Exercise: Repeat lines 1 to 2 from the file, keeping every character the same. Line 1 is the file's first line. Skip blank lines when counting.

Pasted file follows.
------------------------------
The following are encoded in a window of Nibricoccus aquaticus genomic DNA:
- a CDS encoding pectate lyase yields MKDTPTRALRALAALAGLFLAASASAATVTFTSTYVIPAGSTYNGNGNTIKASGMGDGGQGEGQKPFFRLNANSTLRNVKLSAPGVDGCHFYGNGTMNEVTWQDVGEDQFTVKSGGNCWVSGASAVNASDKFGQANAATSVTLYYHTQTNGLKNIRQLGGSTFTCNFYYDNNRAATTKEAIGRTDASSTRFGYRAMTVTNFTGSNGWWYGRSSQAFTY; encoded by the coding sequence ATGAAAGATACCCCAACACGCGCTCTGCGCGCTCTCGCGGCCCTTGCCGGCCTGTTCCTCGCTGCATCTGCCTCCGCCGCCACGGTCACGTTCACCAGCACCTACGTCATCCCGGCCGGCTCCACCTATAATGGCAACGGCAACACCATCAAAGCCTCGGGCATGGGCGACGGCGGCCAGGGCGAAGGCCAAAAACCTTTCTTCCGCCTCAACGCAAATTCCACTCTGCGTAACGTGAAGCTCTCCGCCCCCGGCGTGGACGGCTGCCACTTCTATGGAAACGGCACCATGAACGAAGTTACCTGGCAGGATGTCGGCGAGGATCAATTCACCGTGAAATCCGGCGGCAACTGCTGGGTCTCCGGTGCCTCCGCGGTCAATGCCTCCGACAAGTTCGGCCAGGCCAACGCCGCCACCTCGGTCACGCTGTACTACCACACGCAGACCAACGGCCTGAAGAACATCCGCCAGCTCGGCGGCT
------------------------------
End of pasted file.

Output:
The following are encoded in a window of Nibricoccus aquaticus genomic DNA:
- a CDS encoding pectate lyase yields MKDTPTRALRALAALAGLFLAASASAATVTFTSTYVIPAGSTYNGNGNTIKASGMGDGGQGEGQKPFFRLNANSTLRNVKLSAPGVDGCHFYGNGTMNEVTWQDVGEDQFTVKSGGNCWVSGASAVNASDKFGQANAATSVTLYYHTQTNGLKNIRQLGGSTFTCNFYYDNNRAATTKEAIGRTDASSTRFGYRAMTVTNFTGSNGWWYGRSSQAFTY; encoded by the coding sequence ATGAAAGATACCCCAACACGCGCTCTGCGCGCTCTCGCGGCCCTTGCCGGCCTGTTCCTCGCTGCATCTGCCTCCGCCGCCACGGTCACGTTCACCAGCACCTACGTCATCCCGGCCGGCTCCACCTATAATGGCAACGGCAACACCATCAAAGCCTCGGGCATGGGCGACGGCGGCCAGGGCGAAGGCCAAAAACCTTTCTTCCGCCTCAACGCAAATTCCACTCTGCGTAACGTGAAGCTCTCCGCCCCCGGCGTGGACGGCTGCCACTTCTATGGAAACGGCACCATGAACGAAGTTACCTGGCAGGATGTCGGCGAGGATCAATTCACCGTGAAATCCGGCGGCAACTGCTGGGTCTCCGGTGCCTCCGCGGTCAATGCCTCCGACAAGTTCGGCCAGGCCAACGCCGCCACCTCGGTCACGCTGTACTACCACACGCAGACCAACGGCCTGAAGAACATCCGCCAGCTCGGCGGCT